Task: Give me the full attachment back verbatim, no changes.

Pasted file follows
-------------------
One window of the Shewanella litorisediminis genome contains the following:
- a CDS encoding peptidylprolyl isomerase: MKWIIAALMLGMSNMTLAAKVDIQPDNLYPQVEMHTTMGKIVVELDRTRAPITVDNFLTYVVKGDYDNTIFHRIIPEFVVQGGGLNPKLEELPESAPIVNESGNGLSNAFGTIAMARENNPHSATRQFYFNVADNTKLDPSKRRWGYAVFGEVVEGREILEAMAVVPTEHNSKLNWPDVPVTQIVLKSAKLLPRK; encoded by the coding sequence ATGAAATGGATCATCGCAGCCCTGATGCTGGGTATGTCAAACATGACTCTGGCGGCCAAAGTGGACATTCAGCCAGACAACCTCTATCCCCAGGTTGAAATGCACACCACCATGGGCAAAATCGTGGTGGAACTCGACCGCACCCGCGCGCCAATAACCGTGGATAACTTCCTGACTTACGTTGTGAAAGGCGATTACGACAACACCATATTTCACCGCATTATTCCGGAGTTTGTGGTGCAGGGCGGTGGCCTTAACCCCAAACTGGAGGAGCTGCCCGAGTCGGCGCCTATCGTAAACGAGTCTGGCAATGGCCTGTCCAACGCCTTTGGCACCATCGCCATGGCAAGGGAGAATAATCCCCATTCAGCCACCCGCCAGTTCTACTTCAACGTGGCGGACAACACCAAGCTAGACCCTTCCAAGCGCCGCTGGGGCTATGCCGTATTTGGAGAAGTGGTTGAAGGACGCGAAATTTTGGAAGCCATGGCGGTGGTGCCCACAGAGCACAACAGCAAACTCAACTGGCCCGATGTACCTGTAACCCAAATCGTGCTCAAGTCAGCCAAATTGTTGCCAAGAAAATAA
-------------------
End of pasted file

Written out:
One window of the Shewanella litorisediminis genome contains the following:
- a CDS encoding peptidylprolyl isomerase: MKWIIAALMLGMSNMTLAAKVDIQPDNLYPQVEMHTTMGKIVVELDRTRAPITVDNFLTYVVKGDYDNTIFHRIIPEFVVQGGGLNPKLEELPESAPIVNESGNGLSNAFGTIAMARENNPHSATRQFYFNVADNTKLDPSKRRWGYAVFGEVVEGREILEAMAVVPTEHNSKLNWPDVPVTQIVLKSAKLLPRK; encoded by the coding sequence ATGAAATGGATCATCGCAGCCCTGATGCTGGGTATGTCAAACATGACTCTGGCGGCCAAAGTGGACATTCAGCCAGACAACCTCTATCCCCAGGTTGAAATGCACACCACCATGGGCAAAATCGTGGTGGAACTCGACCGCACCCGCGCGCCAATAACCGTGGATAACTTCCTGACTTACGTTGTGAAAGGCGATTACGACAACACCATATTTCACCGCATTATTCCGGAGTTTGTGGTGCAGGGCGGTGGCCTTAACCCCAAACTGGAGGAGCTGCCCGAGTCGGCGCCTATCGTAAACGAGTCTGGCAATGGCCTGTCCAACGCCTTTGGCACCATCGCCATGGCAAGGGAGAATAATCCCCATTCAGCCACCCGCCAGTTCTACTTCAACGTGGCGGACAACACCAAGCTAGACCCTTCCAAGCGCCGCTGGGGCTATGCCGTATTTGGAGAAGTGGTTGAAGGACGCGAAATTTTGGAAGCCATGGCGGTGGTGCCCACAGAGCACAACAGCAAACTCAACTGGCCCGATGTACCTGTAACCCAAATCGTGCTCAAGTCAGCCAAATTGTTGCCAAGAAAATAA